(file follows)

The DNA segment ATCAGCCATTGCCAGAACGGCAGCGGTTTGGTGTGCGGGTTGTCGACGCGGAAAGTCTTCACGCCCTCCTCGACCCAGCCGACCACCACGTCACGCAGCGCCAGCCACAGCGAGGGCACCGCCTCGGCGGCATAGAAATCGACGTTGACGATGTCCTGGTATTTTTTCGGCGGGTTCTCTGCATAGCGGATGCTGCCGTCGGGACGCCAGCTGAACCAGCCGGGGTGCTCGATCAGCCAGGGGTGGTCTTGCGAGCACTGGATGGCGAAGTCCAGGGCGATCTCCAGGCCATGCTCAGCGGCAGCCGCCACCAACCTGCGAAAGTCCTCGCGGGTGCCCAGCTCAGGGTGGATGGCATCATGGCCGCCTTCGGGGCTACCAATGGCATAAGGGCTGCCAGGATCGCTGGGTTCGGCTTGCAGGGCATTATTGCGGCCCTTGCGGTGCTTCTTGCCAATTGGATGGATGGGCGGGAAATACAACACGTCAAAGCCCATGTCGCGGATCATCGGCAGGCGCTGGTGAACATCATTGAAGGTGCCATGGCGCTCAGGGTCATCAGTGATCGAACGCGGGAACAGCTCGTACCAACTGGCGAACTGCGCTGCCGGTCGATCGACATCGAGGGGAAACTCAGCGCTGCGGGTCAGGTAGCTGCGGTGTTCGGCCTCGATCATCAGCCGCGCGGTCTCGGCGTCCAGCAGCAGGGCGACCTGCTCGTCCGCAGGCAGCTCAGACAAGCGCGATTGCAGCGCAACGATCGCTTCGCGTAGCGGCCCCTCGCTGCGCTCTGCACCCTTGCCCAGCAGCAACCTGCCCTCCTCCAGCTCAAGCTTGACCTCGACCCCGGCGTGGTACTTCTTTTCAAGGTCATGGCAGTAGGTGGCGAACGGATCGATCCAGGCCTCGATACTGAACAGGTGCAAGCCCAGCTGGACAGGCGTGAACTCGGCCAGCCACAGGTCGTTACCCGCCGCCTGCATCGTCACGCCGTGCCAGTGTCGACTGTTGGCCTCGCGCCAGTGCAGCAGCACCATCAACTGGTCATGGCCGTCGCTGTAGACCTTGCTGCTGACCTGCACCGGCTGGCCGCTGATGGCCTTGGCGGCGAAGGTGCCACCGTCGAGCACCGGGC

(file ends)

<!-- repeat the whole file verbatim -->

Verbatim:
The DNA segment ATCAGCCATTGCCAGAACGGCAGCGGTTTGGTGTGCGGGTTGTCGACGCGGAAAGTCTTCACGCCCTCCTCGACCCAGCCGACCACCACGTCACGCAGCGCCAGCCACAGCGAGGGCACCGCCTCGGCGGCATAGAAATCGACGTTGACGATGTCCTGGTATTTTTTCGGCGGGTTCTCTGCATAGCGGATGCTGCCGTCGGGACGCCAGCTGAACCAGCCGGGGTGCTCGATCAGCCAGGGGTGGTCTTGCGAGCACTGGATGGCGAAGTCCAGGGCGATCTCCAGGCCATGCTCAGCGGCAGCCGCCACCAACCTGCGAAAGTCCTCGCGGGTGCCCAGCTCAGGGTGGATGGCATCATGGCCGCCTTCGGGGCTACCAATGGCATAAGGGCTGCCAGGATCGCTGGGTTCGGCTTGCAGGGCATTATTGCGGCCCTTGCGGTGCTTCTTGCCAATTGGATGGATGGGCGGGAAATACAACACGTCAAAGCCCATGTCGCGGATCATCGGCAGGCGCTGGTGAACATCATTGAAGGTGCCATGGCGCTCAGGGTCATCAGTGATCGAACGCGGGAACAGCTCGTACCAACTGGCGAACTGCGCTGCCGGTCGATCGACATCGAGGGGAAACTCAGCGCTGCGGGTCAGGTAGCTGCGGTGTTCGGCCTCGATCATCAGCCGCGCGGTCTCGGCGTCCAGCAGCAGGGCGACCTGCTCGTCCGCAGGCAGCTCAGACAAGCGCGATTGCAGCGCAACGATCGCTTCGCGTAGCGGCCCCTCGCTGCGCTCTGCACCCTTGCCCAGCAGCAACCTGCCCTCCTCCAGCTCAAGCTTGACCTCGACCCCGGCGTGGTACTTCTTTTCAAGGTCATGGCAGTAGGTGGCGAACGGATCGATCCAGGCCTCGATACTGAACAGGTGCAAGCCCAGCTGGACAGGCGTGAACTCGGCCAGCCACAGGTCGTTACCCGCCGCCTGCATCGTCACGCCGTGCCAGTGTCGACTGTTGGCCTCGCGCCAGTGCAGCAGCACCATCAACTGGTCATGGCCGTCGCTGTAGACCTTGCTGCTGACCTGCACCGGCTGGCCGCTGATGGCCTTGGCGGCGAAGGTGCCACCGTCGAGCACCGGGC